A major in Rhetoric, Film, and Screen Studies offers an interdisciplinary approach to the study of human communication.
Students complete a series of core courses in rhetorical theory and criticism, history of public address, and film and television studies, complemented by courses on language, media, and communication drawn from the curricula of other departments. All students complete a senior thesis.
Goals and Objectives
Goal: Students will understand the role of language and visual media in creating and defining reality and identity.
- Students will identify and describe different theoretical approaches to discourse including rhetorical, film/screen, and interdisciplinary perspectives.
- Students will learn how to use theoretical frames as a means of understanding texts differently, and in multiple ways.
Goal: Students will hone their critical thinking skills through the study, and analysis, of argument.
- Students will evaluate written, spoken, and visual arguments for validity and effectiveness.
- Students will learn appropriate use of evidence, how to test evidence and source material, and how to identify fallacies within arguments.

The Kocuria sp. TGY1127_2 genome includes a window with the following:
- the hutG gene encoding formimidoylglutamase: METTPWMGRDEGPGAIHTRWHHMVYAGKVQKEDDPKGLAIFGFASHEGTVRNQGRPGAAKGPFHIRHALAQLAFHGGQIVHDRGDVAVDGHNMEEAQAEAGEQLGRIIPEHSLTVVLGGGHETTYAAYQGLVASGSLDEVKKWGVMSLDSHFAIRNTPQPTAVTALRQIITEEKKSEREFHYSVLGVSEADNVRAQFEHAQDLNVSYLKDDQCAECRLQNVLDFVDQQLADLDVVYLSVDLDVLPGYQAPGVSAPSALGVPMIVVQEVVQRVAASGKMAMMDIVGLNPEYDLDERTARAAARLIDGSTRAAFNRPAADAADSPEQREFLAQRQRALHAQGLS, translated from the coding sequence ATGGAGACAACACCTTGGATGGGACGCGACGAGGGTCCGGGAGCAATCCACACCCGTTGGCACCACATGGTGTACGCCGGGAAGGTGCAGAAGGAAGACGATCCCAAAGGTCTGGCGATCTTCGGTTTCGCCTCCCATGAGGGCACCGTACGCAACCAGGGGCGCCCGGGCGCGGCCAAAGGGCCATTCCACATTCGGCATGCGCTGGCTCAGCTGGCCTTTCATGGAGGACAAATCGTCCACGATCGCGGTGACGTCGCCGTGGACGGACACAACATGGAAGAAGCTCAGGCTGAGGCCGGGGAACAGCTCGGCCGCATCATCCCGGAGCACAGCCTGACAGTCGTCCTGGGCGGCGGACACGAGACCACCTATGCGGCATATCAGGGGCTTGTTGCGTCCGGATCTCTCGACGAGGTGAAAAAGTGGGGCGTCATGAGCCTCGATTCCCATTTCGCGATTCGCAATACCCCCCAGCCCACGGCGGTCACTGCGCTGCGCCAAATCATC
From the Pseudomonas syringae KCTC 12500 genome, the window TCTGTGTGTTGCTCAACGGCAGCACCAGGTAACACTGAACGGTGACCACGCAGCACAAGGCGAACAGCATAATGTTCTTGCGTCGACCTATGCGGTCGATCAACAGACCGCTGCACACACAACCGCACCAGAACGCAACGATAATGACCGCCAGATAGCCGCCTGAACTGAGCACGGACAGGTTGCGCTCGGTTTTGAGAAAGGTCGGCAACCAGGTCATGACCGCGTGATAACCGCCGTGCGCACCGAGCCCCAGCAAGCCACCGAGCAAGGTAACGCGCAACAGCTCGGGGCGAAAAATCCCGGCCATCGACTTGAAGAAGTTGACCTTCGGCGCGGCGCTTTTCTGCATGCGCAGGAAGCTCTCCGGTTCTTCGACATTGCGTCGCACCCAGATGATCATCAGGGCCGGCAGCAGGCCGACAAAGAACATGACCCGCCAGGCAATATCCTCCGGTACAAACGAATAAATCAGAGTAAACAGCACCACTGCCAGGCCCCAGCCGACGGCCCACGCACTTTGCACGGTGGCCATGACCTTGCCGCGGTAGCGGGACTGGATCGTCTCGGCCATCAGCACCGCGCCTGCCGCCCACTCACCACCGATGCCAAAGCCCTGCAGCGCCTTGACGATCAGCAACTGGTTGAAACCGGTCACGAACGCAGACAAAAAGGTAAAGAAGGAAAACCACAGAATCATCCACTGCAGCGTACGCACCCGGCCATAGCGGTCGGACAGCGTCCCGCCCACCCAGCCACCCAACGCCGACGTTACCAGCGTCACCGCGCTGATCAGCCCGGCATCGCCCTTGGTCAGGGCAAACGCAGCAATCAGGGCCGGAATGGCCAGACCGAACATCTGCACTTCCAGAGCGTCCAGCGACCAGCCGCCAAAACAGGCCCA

- Students will understand public texts as expressions and arguments about identity, experience, and power.
- Students will explore multiple ways of reading texts, and recognize the complex forces of text, context, author, and audience in making meaning.
- Students will learn how the social/political/cultural context both creates and confines the possibilities of authors and the reception of texts.
Goal: Students will gain communication competence.
- Students will learn how to assess and utilize appropriate presentational strategies and technology based on situation, topic, and audience.
- Students will utilize these skills in informal as well as formal presentations.
Goal: Students will learn the art of criticism.
- Students will learn to combine creative thinking with research and analysis to produce insightful, and useful, criticism.